Rowland Elementary Schools Get Facelift
PHOTO CAPTION: Erickson-Hall senior project manager Khary Knowles shows Killian Elementary School classroom improvements that are part of Rowland Heights Unified School District's infrastructure modernization July 25, 2012. (SGVN/Staff photo by Leo Jarzomb)
San Gabriel Valley Tribune
July 31, 2012
Kids at Killian and Yorbita schools will return to newly remodeled classrooms on Aug. 20. Rowland Unified School District spent more than $3 million to renovate the two campuses in Rowland Heights and La Puente.
"The students will find new classrooms that are much quieter and energy efficient," Assistant Superintendent Ruben Frutos said.
The renovations are the latest projects finished under the district's $118 million construction bond passed in 2006.
The two projects came in 50 percent under the architect's estimate of $6 million.
"We were very fortunate that the construction bids came in much lower than expected," Frutos said. "We're anticipating savings of more than $20 million from the bond that we'll be using on future projects."
During the winter break, students at the two elementary schools were moved to two empty campuses nearby. Then contractors gutted the old schools so they could update all the utilities before adding new insulation, walls and carpeting.
"The schools also have new computer networks," said Khary Knowles, senior project manager for Erickson-Hall Construction.
Knowles pointed to 12 data ports scattered around one of the new classrooms.
"The ceilings have been constructed to hold digital projectors with screens hidden above the front of the classroom," Knowles said.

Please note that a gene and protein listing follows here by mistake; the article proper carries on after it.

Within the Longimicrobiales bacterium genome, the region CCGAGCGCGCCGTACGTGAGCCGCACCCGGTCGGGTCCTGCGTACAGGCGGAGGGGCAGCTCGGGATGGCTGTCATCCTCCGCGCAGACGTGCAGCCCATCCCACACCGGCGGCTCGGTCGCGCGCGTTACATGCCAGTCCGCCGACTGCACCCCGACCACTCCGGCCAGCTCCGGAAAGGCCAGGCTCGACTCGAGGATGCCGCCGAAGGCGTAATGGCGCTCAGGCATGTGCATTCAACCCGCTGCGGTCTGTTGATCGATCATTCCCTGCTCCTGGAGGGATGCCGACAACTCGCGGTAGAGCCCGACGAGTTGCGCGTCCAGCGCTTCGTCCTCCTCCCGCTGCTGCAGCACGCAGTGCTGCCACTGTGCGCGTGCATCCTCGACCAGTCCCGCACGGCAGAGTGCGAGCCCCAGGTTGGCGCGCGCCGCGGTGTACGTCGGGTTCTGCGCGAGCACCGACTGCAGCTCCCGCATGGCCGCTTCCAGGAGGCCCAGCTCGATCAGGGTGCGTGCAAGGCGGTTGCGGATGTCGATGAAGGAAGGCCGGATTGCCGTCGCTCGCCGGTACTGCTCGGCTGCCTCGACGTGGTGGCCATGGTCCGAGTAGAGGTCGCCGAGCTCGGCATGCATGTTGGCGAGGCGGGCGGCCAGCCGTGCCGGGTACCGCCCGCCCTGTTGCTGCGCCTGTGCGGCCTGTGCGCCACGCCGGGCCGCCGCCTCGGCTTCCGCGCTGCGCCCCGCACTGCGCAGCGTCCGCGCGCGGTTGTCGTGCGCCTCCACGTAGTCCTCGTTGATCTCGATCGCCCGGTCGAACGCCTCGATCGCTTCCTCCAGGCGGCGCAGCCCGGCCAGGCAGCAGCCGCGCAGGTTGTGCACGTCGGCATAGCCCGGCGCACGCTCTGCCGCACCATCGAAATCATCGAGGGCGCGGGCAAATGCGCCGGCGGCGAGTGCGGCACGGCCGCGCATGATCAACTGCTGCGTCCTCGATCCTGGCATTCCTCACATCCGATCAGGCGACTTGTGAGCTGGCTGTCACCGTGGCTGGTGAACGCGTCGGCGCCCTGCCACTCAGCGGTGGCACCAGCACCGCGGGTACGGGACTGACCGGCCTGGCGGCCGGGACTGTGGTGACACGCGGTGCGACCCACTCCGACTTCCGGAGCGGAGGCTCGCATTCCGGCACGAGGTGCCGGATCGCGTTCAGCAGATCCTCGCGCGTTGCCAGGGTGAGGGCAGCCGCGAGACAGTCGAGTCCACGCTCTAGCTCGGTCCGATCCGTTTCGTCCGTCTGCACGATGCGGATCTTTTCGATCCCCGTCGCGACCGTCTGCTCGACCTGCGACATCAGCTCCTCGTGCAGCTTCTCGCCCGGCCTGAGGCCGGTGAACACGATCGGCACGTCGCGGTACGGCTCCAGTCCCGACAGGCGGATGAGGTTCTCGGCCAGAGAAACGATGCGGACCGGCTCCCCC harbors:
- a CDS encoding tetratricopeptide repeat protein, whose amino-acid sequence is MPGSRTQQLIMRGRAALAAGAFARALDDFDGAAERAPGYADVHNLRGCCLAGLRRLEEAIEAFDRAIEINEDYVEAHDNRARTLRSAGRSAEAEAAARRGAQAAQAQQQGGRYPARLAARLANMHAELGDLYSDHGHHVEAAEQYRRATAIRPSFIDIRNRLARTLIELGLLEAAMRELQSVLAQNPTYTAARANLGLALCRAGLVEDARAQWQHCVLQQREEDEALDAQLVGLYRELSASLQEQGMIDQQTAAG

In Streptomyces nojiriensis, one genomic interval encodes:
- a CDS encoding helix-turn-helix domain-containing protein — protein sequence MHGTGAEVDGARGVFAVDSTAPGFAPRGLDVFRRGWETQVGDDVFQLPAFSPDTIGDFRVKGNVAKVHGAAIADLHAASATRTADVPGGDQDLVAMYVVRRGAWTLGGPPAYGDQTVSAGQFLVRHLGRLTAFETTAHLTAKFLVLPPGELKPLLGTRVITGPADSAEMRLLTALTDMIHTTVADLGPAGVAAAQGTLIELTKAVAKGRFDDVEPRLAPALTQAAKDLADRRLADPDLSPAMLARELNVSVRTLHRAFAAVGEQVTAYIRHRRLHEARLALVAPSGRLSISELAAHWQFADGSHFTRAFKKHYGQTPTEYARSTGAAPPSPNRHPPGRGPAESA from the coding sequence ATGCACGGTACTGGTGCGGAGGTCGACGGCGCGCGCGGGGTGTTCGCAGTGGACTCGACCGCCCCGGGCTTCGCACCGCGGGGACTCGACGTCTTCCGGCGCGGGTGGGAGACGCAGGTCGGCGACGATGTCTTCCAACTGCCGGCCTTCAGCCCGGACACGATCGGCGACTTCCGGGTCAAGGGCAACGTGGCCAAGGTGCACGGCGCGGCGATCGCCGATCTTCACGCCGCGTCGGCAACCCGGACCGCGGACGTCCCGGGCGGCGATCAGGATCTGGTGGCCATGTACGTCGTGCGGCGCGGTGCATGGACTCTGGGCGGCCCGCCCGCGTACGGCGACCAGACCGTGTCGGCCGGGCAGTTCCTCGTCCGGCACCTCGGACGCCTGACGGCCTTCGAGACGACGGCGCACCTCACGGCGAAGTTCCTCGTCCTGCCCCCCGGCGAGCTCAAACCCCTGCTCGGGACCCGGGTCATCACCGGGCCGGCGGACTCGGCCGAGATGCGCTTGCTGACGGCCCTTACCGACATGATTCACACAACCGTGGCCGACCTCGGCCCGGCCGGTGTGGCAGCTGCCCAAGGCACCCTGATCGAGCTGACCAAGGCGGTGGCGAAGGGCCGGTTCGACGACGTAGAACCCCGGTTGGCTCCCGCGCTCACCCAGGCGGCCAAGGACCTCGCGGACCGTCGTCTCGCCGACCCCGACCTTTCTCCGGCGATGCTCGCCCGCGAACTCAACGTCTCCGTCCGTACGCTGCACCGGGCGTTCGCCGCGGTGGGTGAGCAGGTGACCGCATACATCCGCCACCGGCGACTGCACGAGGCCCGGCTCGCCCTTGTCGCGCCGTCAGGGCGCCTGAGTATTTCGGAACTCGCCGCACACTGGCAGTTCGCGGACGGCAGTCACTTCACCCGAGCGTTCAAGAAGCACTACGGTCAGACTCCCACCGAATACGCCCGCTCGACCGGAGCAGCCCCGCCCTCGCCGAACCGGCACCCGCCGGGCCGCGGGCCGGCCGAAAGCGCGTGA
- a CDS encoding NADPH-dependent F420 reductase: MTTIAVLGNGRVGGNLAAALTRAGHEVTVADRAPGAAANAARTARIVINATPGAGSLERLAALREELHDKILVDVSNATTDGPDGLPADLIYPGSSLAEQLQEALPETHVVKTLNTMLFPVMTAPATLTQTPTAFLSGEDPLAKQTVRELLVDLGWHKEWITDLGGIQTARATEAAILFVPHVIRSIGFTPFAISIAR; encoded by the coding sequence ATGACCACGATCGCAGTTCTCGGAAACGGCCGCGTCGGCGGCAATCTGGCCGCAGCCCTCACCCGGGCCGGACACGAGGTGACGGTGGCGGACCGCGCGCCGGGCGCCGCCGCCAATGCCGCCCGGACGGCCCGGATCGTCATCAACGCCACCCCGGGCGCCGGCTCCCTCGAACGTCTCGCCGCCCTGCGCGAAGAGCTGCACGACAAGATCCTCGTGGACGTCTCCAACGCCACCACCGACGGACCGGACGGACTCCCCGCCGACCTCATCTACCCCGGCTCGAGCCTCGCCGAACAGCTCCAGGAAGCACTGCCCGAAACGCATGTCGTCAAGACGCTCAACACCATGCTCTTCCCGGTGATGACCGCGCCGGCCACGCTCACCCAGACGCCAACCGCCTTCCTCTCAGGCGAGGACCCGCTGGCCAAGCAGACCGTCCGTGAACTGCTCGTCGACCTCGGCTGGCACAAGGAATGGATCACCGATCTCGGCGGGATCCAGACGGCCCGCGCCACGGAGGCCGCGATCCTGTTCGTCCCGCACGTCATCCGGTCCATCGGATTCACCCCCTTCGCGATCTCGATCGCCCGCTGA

Melvin Cortez was busy last week setting up the computer lab at Yorbita School in La Puente. The program specialist was installing some new computers.
"The new computers are much faster than the older ones, which have been moved to the classrooms," Cortez said.
Knowles said teachers had requested more storage and wall space in their new classrooms. Architects responded by installing learning walls and tackable surfaces.
"The teachers love the learning wall spread across the front of their rooms," Knowles said. "The wall unit gives them lots of storage space behind three moveable white boards. There's also large closets on the sides."
Opening a closet, the assistant superintendent found that one teacher had already begun putting her books away.
Frutos pointed out that the remaining walls are all tackable, making them immense bulletin boards. And he said the teachers appreciate how quiet the new classrooms are.
"The insulation not only makes the classrooms much quieter, they keep the temperature more comfortable," Frutos added. "We're already seeing a 5 percent drop in our utility bills at the other remodeled schools."
Knowles said the new carpeting also helps absorb the noise in a busy classroom.
Only minor work remains to be done as the new school year approaches.